For anyone interested in a freelance career, or even freelancing on the side, it’s important to research the possibilities and pitfalls.
The survey by Field Nation and Future Workplace also found that freelancing hiring is projected to rise through 2020. 33 percent of companies estimated that they’ll hire 10 to 30 percent more freelancers in 2016. And when asked about their plans through 2020, 60 percent of companies surveyed said they planned to hire more freelancers.
Current freelance hiring trends show that companies are hiring for freelancers from several key career fields. Fast Company reported on the top ten career fields for freelancers, with data from FlexJobs.com. Professionals in any of the following will find more freelance opportunities than in other fields:
Check out Freelance/Contractor Fields and Industries for a list of fields for all kinds of contractors.
In the same article, it was noted that some skillsets are far more in-demand than previously. Demand for “content marketing” skills is up 136 percent year over year. Knowledge of “user experience design” has risen 141 percent, virtual assistants saw an increase of 53 percent, and electrical engineering jobs are up 51 percent.
Much like running your own business, anyone who becomes a freelancer also becomes responsible for their own business expenses, taxes, invoicing, and client relationship management.
Managing those aspects of being a freelancer is different from being an employee who collects a paycheck with taxes already deducted. It's a change of mindset plus added responsibilities.
Unlike in a traditional work environment, where managers may provide insight into the skills professionals should develop, the conferences they should attend, or the industry knowledge they should acquire, freelancers must rely on themselves for advanced education.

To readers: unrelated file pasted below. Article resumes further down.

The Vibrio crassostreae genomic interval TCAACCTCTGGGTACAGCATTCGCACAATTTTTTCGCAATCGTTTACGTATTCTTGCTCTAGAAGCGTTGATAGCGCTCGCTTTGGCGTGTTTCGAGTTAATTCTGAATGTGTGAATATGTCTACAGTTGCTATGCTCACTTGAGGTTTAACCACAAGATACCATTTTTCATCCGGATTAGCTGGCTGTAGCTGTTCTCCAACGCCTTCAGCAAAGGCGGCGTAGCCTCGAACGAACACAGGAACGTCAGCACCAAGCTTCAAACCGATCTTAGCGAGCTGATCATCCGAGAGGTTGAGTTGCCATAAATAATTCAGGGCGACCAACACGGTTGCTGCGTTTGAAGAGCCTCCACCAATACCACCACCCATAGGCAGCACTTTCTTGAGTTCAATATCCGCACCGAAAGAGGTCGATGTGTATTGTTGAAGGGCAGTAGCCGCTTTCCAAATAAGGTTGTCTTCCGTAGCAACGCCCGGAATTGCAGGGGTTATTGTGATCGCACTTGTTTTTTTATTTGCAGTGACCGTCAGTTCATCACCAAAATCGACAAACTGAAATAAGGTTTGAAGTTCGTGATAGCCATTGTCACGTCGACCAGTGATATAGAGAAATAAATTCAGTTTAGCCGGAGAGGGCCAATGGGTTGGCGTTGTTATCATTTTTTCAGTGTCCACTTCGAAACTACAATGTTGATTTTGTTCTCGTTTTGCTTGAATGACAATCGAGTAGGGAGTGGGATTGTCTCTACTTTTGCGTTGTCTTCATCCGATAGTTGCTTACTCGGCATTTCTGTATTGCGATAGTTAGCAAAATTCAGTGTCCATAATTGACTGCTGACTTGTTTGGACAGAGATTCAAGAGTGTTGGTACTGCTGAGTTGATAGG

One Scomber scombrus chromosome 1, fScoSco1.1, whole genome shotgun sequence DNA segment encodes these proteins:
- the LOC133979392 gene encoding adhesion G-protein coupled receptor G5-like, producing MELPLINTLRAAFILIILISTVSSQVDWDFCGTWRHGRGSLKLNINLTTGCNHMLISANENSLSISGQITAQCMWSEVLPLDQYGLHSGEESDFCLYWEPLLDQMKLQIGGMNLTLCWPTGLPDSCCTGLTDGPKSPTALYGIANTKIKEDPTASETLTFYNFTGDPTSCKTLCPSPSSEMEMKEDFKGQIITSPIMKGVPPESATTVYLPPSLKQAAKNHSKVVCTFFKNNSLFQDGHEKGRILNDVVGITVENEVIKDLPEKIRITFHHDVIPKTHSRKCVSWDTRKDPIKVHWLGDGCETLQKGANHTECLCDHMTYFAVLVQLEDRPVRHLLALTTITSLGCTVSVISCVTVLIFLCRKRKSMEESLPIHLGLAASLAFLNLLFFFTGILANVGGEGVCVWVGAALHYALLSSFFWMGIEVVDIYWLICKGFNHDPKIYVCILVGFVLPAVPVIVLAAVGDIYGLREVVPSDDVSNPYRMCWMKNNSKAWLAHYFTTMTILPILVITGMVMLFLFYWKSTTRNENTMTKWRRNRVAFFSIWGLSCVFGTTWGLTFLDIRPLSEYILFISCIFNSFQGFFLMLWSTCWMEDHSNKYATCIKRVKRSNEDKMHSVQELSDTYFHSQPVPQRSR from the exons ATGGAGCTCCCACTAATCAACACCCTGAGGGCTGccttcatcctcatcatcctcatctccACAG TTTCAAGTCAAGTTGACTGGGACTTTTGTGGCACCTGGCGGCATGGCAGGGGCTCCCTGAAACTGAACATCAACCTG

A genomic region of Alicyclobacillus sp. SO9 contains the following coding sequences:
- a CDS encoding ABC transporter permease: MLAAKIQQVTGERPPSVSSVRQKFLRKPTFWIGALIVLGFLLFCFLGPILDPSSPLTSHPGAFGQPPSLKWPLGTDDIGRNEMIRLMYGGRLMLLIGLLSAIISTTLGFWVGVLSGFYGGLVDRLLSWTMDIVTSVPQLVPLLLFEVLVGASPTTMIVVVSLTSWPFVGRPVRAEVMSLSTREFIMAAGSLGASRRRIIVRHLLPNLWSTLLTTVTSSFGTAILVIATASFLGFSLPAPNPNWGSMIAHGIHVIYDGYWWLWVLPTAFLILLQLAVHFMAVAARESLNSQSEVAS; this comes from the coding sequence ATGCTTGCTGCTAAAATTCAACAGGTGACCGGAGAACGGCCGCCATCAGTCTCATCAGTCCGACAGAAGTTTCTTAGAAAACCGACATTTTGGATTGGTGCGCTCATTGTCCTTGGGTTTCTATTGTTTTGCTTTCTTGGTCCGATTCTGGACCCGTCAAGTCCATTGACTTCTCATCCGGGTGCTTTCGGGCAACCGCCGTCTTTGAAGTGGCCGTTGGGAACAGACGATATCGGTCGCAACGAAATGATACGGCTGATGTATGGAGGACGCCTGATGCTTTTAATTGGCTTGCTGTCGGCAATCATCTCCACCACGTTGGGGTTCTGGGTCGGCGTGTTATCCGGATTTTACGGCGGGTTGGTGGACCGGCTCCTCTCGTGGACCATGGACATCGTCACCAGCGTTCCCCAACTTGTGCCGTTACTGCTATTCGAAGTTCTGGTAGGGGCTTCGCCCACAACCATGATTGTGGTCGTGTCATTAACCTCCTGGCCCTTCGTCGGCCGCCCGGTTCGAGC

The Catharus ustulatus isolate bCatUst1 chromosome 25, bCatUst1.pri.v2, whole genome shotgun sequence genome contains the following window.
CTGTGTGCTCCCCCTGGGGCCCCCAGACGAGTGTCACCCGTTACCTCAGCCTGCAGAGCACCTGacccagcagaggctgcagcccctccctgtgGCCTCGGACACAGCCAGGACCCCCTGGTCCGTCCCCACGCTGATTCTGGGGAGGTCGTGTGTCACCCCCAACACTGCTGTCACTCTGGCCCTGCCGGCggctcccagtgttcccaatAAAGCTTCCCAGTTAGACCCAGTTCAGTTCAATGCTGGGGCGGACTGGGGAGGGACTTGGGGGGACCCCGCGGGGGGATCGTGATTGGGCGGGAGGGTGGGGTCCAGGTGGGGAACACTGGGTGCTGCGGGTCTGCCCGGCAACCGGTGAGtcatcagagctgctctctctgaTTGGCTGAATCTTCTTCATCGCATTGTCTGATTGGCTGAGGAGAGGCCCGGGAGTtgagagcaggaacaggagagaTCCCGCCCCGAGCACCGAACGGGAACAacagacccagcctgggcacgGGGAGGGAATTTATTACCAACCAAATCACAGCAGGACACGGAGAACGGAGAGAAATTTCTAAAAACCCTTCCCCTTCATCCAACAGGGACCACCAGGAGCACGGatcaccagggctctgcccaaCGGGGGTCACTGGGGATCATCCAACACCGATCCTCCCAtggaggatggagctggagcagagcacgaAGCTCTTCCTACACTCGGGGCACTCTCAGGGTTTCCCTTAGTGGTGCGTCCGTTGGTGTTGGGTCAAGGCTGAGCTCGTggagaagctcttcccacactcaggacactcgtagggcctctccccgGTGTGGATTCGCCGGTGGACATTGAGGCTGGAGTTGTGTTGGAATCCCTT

For those interested in freelancing, it’s vital to stay current on industry trends, technical skills, career field networking opportunities, free and paid learning options. Any specialties or niche expertise areas developed along the way will help freelancers to stand out from the pack of growing, enthusiastic professionals.
Freelance work is growing, and for professionals, that might mean venturing into the contractor arena whether or not they intend to. There are a number of potential benefits and downsides to freelancing, so learn as much as possible about freelancing before making the leap. And know that there will be plenty of company if and when you do.
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Brie Weiler Reynolds is the Director of Online Content at FlexJobs.com, working from home, and a contributing writer for 1 Million for Work Flexibility (WorkFlexibility.com) and Remote.co. FlexJobs is the award-winning site for telecommuting and flexible jobs, listing thousands of pre-screened, legitimate, and professional-level work-from-home, flexible schedule, part-time, and freelance jobs. Brie provides career and job search advice on FlexJobs.com. Find Brie on LinkedIn and follow @FlexJobs on Twitter.